Providing hope and support for Yemeni women as conflict drags on

UN Development Programme
5 min readMar 6, 2020
A single mother of two, Samiah was forced to flee her home when conflict broke out in the western port city of Hodeidah. She left her job and her home in search of a more stable life.

As the world celebrates International Women’s Day where women around the world continue to fight for equality, Yemen sits at the bottom of both the Gender Inequality and the World Economic Forum Gender Gap indices. In 2017 Yemen was listed as the world’s worst place to be a woman.

Inequalities have long been recognized as barriers for Yemeni women and girls, but for nearly half a decade, Yemen has been in violent conflict that has exacerbated their situation. They are now forced to shoulder the burden of displacement, starvation, broken education systems, job scarcity, economic insecurity and little or no water, electricity and sanitation. And they are often excluded from any decision-making processes within their communities and left without a voice or representation.

More vulnerable to violence and deprivation

Massive internal displacement has left them more vulnerable to violence and deprivation. They make up more than half the 3.5 million who are now constantly on the move in search of safety and shelter. More than a quarter of them are under 18.

A single mother of two, Samiah was forced to flee her home when conflict broke out in the western port city of Hodeidah. For the first time, and against her will, her small family was on their own, without a support system. “I want the war to be over. I want to be able to live safely with my children,” she says tearfully.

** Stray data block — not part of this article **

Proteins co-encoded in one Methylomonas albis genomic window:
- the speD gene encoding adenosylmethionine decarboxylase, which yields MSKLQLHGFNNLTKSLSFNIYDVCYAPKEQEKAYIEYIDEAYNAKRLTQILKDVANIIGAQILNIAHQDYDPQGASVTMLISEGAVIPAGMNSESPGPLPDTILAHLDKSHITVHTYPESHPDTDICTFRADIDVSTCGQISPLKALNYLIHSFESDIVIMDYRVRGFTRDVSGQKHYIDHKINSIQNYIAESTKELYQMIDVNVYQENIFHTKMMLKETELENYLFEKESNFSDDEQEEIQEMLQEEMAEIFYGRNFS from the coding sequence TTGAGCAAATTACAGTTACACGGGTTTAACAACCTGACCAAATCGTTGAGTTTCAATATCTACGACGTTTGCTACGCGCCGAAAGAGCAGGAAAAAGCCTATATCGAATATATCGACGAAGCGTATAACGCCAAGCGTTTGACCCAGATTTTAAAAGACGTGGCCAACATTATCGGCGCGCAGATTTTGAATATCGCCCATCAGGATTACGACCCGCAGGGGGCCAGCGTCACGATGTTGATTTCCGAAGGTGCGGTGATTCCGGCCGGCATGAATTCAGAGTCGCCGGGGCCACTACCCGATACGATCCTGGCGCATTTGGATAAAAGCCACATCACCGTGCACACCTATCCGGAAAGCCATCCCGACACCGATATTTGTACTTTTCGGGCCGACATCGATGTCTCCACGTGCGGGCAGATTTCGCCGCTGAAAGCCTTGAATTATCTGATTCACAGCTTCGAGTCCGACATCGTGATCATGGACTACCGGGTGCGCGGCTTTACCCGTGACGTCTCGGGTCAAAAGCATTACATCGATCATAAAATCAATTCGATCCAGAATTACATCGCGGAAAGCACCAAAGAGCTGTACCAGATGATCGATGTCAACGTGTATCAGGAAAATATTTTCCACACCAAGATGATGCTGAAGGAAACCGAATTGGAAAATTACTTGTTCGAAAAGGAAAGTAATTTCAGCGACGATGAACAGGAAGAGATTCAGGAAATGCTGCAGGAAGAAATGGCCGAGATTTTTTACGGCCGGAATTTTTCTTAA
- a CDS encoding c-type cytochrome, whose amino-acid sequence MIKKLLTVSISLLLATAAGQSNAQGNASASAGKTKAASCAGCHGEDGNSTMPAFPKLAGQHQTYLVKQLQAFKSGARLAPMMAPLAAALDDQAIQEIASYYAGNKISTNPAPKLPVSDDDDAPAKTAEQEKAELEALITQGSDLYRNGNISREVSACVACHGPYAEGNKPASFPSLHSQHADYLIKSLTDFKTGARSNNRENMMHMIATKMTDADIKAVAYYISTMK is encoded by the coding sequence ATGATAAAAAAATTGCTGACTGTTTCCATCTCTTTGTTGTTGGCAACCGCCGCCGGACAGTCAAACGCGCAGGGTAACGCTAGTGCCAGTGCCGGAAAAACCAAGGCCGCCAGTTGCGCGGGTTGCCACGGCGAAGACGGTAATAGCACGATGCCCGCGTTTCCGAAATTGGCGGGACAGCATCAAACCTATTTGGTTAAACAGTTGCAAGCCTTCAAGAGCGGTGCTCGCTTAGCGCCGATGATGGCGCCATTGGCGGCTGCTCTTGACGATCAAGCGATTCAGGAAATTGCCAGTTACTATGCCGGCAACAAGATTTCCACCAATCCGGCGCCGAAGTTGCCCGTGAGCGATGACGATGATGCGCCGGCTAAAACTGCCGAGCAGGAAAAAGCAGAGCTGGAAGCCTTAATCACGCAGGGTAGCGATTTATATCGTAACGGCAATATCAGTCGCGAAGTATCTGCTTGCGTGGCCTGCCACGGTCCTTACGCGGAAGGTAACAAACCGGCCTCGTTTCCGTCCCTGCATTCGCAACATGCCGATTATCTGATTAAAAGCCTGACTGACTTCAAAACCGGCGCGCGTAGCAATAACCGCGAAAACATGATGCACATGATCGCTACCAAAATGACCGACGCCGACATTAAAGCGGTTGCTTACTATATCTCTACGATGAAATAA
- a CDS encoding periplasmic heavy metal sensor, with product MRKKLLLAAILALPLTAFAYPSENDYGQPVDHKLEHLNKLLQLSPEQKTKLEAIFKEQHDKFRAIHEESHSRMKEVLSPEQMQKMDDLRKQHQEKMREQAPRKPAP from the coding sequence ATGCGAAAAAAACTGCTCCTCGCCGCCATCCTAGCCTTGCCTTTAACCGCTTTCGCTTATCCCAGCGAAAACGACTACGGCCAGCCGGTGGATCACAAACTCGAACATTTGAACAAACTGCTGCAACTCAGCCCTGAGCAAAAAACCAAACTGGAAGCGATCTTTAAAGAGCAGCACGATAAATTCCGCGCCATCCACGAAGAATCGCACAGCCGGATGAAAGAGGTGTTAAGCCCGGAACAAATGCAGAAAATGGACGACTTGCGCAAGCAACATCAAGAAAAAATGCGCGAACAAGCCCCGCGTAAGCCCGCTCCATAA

Women are now forced to shoulder the burden of displacement, starvation, broken education systems, job scarcity, economic insecurity and little or no water, electricity and sanitation.

Most Yemenis want the same things as Samiah — a different future for themselves and their families, one that is safe, secure and just.

“We went to bed hungry many nights; there wasn’t enough food to eat. There were times I told my children I wasn’t hungry so that whatever food I put on the table would be enough for them,” Samiah says.

Before the conflict Samiah’s family had for generations fished the sea, enabling them to feed themselves, as well as run a small market stall. But “Everything changed after the war broke out. Conflict was everywhere — there was no place that was safe, including the sea. My family was unable to fish, we…

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